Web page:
AuthorO'Day, Kenneth Bartels.
Committee ChairHampton, Jean
MetadataShow full item record
PublisherThe University of Arizona.
RightsCopyright © is held by the author. Digital access to this material is made possible by the University Libraries, University of Arizona. Further transmission, reproduction or presentation (such as public display or performance) of protected items is prohibited except with permission of the author.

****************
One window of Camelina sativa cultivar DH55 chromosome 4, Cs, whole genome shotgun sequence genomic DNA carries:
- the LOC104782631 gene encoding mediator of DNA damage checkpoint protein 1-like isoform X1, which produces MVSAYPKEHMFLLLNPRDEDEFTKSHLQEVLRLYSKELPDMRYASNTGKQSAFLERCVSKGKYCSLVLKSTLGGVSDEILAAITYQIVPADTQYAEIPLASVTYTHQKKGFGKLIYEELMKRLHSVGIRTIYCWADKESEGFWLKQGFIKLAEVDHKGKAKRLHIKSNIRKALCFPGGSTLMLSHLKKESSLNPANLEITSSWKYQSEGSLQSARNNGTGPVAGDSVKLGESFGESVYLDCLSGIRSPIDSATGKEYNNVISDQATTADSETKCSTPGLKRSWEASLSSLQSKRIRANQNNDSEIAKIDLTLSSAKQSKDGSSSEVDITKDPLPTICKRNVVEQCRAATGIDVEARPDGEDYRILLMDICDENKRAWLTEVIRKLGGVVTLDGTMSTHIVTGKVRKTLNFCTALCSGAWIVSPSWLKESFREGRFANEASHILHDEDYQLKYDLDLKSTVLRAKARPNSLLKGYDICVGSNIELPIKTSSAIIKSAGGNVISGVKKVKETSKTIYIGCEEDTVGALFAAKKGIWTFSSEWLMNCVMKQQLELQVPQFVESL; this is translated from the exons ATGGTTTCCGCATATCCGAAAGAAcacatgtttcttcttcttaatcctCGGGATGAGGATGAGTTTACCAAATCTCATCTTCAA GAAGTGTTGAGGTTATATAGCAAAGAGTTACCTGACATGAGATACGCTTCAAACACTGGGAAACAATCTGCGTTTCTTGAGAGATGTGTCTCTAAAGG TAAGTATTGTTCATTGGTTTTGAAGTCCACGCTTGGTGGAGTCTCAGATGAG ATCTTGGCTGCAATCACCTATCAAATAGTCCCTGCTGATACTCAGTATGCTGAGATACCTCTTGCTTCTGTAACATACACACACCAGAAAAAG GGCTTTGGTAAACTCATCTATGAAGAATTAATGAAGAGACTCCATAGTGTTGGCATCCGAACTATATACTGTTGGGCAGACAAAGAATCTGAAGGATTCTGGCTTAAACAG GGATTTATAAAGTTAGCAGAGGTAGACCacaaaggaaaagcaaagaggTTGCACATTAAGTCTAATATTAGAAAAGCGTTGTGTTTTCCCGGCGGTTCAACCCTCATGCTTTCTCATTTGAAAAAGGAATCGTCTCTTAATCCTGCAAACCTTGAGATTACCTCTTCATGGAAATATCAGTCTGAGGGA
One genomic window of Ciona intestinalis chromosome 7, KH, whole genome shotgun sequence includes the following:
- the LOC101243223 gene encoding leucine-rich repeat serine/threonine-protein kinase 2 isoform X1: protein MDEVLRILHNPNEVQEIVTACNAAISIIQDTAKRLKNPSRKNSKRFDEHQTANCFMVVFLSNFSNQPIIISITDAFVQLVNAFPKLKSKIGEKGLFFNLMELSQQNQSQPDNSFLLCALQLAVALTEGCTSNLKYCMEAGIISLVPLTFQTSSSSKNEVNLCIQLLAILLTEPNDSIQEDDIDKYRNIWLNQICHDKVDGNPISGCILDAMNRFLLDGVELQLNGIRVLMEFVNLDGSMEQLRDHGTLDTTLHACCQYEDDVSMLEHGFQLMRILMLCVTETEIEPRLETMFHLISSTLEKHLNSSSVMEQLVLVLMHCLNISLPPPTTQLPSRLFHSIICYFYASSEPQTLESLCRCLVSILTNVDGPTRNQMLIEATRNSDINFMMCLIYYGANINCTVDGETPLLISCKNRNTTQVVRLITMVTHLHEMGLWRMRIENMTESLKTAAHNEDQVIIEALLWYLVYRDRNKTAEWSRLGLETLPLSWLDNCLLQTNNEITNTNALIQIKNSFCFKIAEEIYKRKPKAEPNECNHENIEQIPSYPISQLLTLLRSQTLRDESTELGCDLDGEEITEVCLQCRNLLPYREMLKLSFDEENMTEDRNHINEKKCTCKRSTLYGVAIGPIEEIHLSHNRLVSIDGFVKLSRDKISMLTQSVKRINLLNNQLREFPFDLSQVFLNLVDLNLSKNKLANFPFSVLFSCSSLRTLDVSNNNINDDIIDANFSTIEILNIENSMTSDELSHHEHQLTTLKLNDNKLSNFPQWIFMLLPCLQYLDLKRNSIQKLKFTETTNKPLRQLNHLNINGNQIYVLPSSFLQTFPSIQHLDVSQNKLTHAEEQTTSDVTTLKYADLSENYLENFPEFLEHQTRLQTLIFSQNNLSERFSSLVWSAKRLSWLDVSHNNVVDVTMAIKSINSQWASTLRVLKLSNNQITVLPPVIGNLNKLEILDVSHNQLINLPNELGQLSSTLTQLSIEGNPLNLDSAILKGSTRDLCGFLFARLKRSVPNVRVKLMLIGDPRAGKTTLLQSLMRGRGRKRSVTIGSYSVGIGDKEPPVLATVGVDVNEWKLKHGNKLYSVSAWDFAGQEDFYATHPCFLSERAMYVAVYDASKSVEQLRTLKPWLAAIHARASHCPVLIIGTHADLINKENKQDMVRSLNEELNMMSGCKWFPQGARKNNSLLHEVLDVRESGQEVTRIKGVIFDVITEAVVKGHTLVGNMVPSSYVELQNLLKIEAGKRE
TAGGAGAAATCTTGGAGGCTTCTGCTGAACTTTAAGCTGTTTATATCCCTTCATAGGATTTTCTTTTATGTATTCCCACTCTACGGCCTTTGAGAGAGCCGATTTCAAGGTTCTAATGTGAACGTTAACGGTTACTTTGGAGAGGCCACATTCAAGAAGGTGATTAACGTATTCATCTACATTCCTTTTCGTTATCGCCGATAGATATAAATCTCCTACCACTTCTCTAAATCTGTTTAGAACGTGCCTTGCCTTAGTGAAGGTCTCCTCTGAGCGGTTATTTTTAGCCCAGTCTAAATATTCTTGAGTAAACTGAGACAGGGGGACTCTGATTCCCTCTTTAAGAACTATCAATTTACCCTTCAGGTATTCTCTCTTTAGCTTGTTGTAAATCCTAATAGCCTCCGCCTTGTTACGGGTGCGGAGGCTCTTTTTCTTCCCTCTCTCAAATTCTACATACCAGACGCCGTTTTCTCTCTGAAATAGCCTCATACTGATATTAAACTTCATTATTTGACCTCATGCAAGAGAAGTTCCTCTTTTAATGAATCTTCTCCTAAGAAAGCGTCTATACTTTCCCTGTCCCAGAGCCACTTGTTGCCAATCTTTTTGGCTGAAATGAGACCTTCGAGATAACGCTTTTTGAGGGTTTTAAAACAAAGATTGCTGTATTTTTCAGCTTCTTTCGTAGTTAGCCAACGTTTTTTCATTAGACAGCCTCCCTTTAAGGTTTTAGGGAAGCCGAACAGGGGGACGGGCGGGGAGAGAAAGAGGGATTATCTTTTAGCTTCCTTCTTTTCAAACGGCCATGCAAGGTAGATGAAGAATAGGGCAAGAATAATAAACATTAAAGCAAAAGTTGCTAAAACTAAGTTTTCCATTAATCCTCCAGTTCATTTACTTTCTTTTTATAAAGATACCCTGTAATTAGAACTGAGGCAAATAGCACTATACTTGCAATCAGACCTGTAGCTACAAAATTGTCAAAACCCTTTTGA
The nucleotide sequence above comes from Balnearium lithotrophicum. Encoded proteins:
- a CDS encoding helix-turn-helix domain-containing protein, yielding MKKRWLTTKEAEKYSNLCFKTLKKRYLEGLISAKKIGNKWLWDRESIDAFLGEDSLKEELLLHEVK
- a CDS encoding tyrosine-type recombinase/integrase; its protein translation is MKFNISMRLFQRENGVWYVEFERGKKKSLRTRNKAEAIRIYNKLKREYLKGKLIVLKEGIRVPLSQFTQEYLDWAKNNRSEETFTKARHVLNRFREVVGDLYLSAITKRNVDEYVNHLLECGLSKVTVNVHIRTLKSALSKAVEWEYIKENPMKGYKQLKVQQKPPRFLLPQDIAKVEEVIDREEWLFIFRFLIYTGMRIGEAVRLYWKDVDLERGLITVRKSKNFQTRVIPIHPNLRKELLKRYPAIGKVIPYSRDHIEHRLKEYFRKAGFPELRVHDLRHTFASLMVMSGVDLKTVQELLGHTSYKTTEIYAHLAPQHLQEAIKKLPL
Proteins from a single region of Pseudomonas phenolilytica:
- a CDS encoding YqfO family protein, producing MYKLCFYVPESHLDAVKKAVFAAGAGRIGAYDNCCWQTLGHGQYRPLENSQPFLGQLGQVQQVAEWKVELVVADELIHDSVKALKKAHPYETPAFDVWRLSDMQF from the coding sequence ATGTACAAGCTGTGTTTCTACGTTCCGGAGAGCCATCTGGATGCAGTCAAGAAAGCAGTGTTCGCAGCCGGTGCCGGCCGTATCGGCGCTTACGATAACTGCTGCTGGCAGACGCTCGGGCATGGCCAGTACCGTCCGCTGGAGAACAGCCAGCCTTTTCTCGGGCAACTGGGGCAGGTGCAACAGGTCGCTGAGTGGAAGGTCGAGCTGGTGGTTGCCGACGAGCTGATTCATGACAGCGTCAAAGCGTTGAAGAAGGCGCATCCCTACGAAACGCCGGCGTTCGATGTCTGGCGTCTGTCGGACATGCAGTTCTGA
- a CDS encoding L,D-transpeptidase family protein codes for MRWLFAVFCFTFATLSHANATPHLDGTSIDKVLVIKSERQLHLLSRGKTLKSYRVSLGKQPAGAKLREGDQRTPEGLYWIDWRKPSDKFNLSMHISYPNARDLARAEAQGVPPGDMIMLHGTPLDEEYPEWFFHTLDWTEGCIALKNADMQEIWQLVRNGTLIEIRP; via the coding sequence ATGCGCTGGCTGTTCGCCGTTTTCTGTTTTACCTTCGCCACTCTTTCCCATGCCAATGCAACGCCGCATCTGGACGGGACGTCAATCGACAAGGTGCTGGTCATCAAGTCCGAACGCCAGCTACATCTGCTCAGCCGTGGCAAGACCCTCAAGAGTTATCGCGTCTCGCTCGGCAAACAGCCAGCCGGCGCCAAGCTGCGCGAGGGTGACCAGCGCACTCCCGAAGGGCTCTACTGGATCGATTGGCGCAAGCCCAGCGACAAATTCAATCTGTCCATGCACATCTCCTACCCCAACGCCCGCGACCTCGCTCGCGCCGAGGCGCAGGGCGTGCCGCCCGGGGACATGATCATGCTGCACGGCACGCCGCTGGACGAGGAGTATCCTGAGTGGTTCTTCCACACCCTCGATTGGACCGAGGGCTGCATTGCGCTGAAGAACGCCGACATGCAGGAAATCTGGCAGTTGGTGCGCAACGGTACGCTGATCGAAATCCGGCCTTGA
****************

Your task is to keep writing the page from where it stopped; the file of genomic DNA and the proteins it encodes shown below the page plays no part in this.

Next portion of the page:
AbstractThree subtypes of alpha-2 adrenergic receptors (α₂AR) have been identified: α₂A, α₂B and α₂C. α₂ARs are known to mediate a number of functions in many tissues. It is not clear, however, what the distribution of α₂AR subtypes is in these tissues. The distribution of α₂AR subtypes is fundamental to understanding receptor function and the development of more effective and specific α₂-adrenergic agents for therapeutic use. The working hypothesis for this dissertation is that there are specific subtypes of α₂ARs in tissues and in cells that have discrete localizations and may subserve different physiological function. To test this hypothesis two specific aims have been raised. The first aim was: the generation of subtype-specific antibodies. Experiments were conducted to express fusion proteins containing part of the third intracellular loop of each α₂AR. Chickens were immunized with fusion proteins and antibodies were purified from the yolk of the chicken eggs. The antibodies have complete subtype specificity as characterized by immunofluorescence studies on COS-7 cells transfected with DNA encoding the α₂ARs. The second aim was: the immunohistochemical localization of α₂AR subtypes in the primary culture of rat spinal cord, anterior segments of human and rabbit eyes and transfected COS-7 cells. Experiments were conducted to localize the α₂AR subtypes in cultured cells and tissues using indirect immunofluorescence techniques. The immunofluorescence results were confirmed by alternative approaches, e.g. reverse transcription-PCR, ligand binding and cAMP assay. The experimental results showed that multiple α₂AR subtypes are expressed in one tissue and that specific subtypes of α₂ARs are expressed in different tissues. Using a dual-labeling technique, two subtypes were co-localized in the same neuronal cell of the rat spinal cord. Furthermore, the immunofluorescence studies on the transfected COS-7 cells showed that the three subtypes of α₂ARs displayed different subcellular localization. Taken together the results of the studies presented in this dissertation provide evidence in support of the working hypothesis. The present work has provided a new opening in the study of the localization of α₂AR subtypes. This information provides new insights into the understanding of α₂AR functions in tissues.